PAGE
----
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learning

Seven principles of learning

This is a short summary of a post by Scott Young that itself summarises the learning principles presented in Why don’t students like school, by Daniel Willingham. I’ve added the book to my reading list based on Scott’s recommendation.

Here are the principles from Scott’s post (with some of my own comments in italics):

  1. Factual knowledge precedes skill. Before you can understand complex ideas or be creative you need a sound knowledge base. See spaced repetition as an example of how to improve here. Anki is a useful app for this.
  2. Memory is the residue of thought. We remember what we think about. You can improve this skill by looking away from what you’ve just read and paraphrasing the text in your notes. It’s important not to simply copy the words (i.e. rewrite them) but to put them into your own words. Hypothesi.is will enable you to do this for most content that you access through the browser.
  3. We understand new things in the context of what we already know. This makes it difficult to learn abstract concepts, since we need to use metaphor and analogies to connect related ideas. Mind mapping might be a useful tool to think about in this context. Also, see the first principle.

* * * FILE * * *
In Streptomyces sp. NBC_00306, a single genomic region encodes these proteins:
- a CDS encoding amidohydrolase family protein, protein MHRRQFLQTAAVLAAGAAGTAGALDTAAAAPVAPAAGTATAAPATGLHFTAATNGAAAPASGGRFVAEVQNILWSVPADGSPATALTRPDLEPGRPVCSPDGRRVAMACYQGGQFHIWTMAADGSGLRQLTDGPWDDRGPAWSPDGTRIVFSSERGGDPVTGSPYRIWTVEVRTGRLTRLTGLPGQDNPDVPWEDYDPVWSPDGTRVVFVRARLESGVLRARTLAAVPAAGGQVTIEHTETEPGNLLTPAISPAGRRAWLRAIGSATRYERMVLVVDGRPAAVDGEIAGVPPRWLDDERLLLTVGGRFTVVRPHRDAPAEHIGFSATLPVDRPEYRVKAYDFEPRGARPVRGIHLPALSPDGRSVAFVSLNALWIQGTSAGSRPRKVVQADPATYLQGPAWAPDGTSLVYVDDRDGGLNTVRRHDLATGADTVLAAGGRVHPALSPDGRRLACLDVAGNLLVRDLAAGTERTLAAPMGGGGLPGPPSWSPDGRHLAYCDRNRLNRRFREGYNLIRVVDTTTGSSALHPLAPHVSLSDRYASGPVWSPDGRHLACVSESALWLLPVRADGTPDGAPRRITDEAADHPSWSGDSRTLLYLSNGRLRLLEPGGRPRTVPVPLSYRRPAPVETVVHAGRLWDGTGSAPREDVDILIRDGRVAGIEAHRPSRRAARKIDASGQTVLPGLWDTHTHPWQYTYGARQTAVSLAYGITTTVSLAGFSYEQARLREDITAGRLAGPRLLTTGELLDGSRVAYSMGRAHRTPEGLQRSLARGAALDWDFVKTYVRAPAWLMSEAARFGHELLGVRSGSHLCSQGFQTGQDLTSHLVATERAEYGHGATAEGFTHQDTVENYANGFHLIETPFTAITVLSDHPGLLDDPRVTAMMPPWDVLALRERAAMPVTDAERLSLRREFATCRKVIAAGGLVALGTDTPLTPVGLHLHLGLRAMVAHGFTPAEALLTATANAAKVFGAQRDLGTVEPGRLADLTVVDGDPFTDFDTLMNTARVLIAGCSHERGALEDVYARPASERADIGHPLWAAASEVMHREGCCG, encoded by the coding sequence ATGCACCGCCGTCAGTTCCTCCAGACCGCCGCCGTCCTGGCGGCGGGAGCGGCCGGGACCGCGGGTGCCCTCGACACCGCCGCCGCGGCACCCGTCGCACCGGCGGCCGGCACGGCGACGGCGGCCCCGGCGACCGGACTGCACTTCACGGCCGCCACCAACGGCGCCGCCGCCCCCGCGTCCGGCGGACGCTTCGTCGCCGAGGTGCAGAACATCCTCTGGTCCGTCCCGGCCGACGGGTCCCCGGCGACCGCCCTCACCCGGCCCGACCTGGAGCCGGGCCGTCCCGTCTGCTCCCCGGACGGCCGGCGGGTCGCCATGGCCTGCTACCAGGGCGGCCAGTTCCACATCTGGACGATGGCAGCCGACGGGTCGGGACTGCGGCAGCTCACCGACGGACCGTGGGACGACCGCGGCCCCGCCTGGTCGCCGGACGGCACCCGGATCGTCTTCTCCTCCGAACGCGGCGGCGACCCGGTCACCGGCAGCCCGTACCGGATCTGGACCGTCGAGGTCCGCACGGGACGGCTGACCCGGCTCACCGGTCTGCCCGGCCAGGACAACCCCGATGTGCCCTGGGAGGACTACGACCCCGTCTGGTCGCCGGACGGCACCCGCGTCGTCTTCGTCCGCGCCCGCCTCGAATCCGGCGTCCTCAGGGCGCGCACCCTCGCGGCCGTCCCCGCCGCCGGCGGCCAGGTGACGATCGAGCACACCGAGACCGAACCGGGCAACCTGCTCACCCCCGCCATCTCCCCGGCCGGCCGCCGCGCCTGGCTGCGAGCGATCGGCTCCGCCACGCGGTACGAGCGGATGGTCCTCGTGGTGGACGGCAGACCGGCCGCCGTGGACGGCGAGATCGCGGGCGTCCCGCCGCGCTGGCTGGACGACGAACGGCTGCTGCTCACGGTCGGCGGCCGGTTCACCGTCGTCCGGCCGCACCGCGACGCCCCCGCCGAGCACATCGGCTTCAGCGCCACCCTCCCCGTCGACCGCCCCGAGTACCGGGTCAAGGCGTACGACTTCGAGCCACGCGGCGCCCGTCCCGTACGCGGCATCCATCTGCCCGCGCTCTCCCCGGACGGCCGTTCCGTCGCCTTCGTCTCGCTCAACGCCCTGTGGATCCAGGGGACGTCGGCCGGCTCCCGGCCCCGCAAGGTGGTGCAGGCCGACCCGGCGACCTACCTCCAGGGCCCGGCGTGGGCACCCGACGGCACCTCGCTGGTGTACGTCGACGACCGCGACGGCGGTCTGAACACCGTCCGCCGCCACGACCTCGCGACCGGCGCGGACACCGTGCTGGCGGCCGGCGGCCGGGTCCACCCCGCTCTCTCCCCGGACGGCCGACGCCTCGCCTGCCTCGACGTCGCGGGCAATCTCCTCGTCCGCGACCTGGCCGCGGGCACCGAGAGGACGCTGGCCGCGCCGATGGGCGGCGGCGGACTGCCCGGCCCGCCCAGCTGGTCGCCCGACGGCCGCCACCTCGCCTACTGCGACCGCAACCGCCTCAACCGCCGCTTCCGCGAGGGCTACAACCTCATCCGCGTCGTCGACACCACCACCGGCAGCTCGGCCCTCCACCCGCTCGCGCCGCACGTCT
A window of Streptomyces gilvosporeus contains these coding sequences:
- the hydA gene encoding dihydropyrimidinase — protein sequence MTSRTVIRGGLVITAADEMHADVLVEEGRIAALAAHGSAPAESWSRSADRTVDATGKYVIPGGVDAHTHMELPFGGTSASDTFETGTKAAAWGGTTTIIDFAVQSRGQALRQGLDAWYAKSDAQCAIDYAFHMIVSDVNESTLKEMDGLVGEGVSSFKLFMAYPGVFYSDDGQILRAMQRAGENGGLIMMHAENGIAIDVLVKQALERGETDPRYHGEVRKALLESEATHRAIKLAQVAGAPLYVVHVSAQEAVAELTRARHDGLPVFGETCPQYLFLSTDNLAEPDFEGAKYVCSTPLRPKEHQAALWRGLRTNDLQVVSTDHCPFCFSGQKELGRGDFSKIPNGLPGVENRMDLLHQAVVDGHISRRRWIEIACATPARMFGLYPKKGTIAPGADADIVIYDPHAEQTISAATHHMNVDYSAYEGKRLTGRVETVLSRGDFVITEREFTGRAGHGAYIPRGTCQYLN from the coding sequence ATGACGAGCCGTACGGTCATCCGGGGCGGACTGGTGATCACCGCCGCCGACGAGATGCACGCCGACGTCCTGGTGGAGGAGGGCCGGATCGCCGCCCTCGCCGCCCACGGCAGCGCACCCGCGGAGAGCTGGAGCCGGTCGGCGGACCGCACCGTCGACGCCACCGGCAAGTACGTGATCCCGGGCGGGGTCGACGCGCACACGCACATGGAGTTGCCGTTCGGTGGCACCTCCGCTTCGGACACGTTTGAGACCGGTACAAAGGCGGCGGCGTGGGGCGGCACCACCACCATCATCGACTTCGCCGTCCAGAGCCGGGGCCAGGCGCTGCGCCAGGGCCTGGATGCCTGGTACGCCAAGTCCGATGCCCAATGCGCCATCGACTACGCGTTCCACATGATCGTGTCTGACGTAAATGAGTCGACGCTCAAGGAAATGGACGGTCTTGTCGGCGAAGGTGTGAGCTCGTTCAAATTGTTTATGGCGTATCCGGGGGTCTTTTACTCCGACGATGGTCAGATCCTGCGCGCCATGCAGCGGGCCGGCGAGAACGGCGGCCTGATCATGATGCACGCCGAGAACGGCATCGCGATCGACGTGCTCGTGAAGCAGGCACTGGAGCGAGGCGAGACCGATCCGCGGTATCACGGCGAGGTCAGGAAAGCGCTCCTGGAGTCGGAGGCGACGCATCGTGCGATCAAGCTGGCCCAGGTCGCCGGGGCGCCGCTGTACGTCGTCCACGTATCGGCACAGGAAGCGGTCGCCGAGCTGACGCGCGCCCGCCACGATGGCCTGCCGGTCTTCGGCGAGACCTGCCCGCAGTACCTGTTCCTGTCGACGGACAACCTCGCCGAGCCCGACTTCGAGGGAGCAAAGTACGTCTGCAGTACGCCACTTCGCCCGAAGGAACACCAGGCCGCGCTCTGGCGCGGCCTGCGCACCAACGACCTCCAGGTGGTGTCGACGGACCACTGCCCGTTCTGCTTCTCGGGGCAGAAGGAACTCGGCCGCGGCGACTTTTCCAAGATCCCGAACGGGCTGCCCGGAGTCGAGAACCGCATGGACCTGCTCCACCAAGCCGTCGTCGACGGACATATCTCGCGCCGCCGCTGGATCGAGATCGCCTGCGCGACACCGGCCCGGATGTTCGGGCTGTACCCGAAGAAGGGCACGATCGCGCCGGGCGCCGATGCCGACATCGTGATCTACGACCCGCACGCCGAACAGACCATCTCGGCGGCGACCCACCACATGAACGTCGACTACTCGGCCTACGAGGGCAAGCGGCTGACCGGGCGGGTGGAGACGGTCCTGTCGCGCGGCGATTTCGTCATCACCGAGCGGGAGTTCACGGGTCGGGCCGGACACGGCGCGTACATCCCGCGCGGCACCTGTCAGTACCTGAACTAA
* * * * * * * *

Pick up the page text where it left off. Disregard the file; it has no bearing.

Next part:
4. Proficiency requires practice. You need to be proficient in basic skills before you can progress to more complex ones. Focused repetition with feedback (see deliberate practice) is important.
  5. Cognition is fundamentally different early and late in training. Knowledge creation (research) and knowledge acquisition (learning) are different and therefore require different approaches. We’re not training people to become academics so we need to be sure that they can learn before we teach them how to create new knowledge.
  6. People are more alike than different in how we learn. Don’t spend too much time thinking about learning styles because learning styles aren’t real.
  7. Intelligence can be changed through sustained hard work. The genetic component of intelligence, combined with a sustained, nurturing learning environment, can see a relatively small advantage compound over time. And this doesn’t need to be in the form of complete lifestyle changes. Small, consistent changes in our habits can result in massive changes over time in how we live and learn.